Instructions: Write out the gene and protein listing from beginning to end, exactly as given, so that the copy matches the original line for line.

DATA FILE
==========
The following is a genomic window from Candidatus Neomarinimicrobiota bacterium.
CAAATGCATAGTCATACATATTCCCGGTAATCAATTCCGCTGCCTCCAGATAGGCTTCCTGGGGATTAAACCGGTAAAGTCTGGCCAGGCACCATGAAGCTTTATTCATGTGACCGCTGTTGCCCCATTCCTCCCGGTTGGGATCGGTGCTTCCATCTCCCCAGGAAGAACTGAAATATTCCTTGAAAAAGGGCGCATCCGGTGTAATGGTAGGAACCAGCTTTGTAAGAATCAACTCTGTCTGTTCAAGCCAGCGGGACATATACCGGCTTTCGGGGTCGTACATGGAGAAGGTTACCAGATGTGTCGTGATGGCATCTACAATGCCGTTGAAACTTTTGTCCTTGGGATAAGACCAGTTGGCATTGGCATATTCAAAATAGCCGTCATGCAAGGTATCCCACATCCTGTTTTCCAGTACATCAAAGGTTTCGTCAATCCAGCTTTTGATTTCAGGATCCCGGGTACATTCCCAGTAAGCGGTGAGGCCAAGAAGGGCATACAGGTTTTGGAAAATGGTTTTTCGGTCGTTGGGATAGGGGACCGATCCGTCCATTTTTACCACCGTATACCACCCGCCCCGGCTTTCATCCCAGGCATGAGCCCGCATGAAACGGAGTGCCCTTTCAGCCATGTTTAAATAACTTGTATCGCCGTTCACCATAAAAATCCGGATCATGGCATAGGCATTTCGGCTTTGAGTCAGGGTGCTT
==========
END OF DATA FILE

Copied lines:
The following is a genomic window from Candidatus Neomarinimicrobiota bacterium.
CAAATGCATAGTCATACATATTCCCGGTAATCAATTCCGCTGCCTCCAGATAGGCTTCCTGGGGATTAAACCGGTAAAGTCTGGCCAGGCACCATGAAGCTTTATTCATGTGACCGCTGTTGCCCCATTCCTCCCGGTTGGGATCGGTGCTTCCATCTCCCCAGGAAGAACTGAAATATTCCTTGAAAAAGGGCGCATCCGGTGTAATGGTAGGAACCAGCTTTGTAAGAATCAACTCTGTCTGTTCAAGCCAGCGGGACATATACCGGCTTTCGGGGTCGTACATGGAGAAGGTTACCAGATGTGTCGTGATGGCATCTACAATGCCGTTGAAACTTTTGTCCTTGGGATAAGACCAGTTGGCATTGGCATATTCAAAATAGCCGTCATGCAAGGTATCCCACATCCTGTTTTCCAGTACATCAAAGGTTTCGTCAATCCAGCTTTTGATTTCAGGATCCCGGGTACATTCCCAGTAAGCGGTGAGGCCAAGAAGGGCATACAGGTTTTGGAAAATGGTTTTTCGGTCGTTGGGATAGGGGACCGATCCGTCCATTTTTACCACCGTATACCACCCGCCCCGGCTTTCATCCCAGGCATGAGCCCGCATGAAACGGAGTGCCCTTTCAGCCATGTTTAAATAACTTGTATCGCCGTTCACCATAAAAATCCGGATCATGGCATAGGCATTTCGGCTTTGAGTCAGGGTGCTT